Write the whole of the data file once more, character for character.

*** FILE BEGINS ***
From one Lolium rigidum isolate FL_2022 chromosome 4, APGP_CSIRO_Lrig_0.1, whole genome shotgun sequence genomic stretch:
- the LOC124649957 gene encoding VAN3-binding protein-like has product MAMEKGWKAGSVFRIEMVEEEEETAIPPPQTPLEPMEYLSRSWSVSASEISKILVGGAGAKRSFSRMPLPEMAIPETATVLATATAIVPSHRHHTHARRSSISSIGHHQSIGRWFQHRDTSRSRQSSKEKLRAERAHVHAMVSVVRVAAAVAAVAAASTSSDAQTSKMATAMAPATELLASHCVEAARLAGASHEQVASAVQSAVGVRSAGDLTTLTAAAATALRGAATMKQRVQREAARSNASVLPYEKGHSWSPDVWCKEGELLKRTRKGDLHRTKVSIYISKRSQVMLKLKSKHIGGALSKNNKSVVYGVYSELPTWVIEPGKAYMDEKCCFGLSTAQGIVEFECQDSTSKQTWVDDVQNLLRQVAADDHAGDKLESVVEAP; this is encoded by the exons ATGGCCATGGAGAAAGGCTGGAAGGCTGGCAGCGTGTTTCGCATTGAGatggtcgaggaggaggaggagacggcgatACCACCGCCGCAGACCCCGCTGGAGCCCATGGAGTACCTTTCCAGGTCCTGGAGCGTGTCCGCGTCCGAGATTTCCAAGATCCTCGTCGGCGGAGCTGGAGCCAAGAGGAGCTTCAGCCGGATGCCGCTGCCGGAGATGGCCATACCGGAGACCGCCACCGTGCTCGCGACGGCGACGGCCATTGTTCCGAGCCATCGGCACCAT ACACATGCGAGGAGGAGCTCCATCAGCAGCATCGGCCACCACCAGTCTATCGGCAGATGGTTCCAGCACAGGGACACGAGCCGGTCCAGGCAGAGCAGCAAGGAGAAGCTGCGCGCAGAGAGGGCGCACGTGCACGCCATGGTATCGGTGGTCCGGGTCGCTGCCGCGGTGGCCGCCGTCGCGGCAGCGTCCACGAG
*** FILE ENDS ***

From one Lolium rigidum isolate FL_2022 chromosome 4, APGP_CSIRO_Lrig_0.1, whole genome shotgun sequence genomic stretch:
- the LOC124649957 gene encoding VAN3-binding protein-like has product MAMEKGWKAGSVFRIEMVEEEEETAIPPPQTPLEPMEYLSRSWSVSASEISKILVGGAGAKRSFSRMPLPEMAIPETATVLATATAIVPSHRHHTHARRSSISSIGHHQSIGRWFQHRDTSRSRQSSKEKLRAERAHVHAMVSVVRVAAAVAAVAAASTSSDAQTSKMATAMAPATELLASHCVEAARLAGASHEQVASAVQSAVGVRSAGDLTTLTAAAATALRGAATMKQRVQREAARSNASVLPYEKGHSWSPDVWCKEGELLKRTRKGDLHRTKVSIYISKRSQVMLKLKSKHIGGALSKNNKSVVYGVYSELPTWVIEPGKAYMDEKCCFGLSTAQGIVEFECQDSTSKQTWVDDVQNLLRQVAADDHAGDKLESVVEAP; this is encoded by the exons ATGGCCATGGAGAAAGGCTGGAAGGCTGGCAGCGTGTTTCGCATTGAGatggtcgaggaggaggaggagacggcgatACCACCGCCGCAGACCCCGCTGGAGCCCATGGAGTACCTTTCCAGGTCCTGGAGCGTGTCCGCGTCCGAGATTTCCAAGATCCTCGTCGGCGGAGCTGGAGCCAAGAGGAGCTTCAGCCGGATGCCGCTGCCGGAGATGGCCATACCGGAGACCGCCACCGTGCTCGCGACGGCGACGGCCATTGTTCCGAGCCATCGGCACCAT ACACATGCGAGGAGGAGCTCCATCAGCAGCATCGGCCACCACCAGTCTATCGGCAGATGGTTCCAGCACAGGGACACGAGCCGGTCCAGGCAGAGCAGCAAGGAGAAGCTGCGCGCAGAGAGGGCGCACGTGCACGCCATGGTATCGGTGGTCCGGGTCGCTGCCGCGGTGGCCGCCGTCGCGGCAGCGTCCACGAG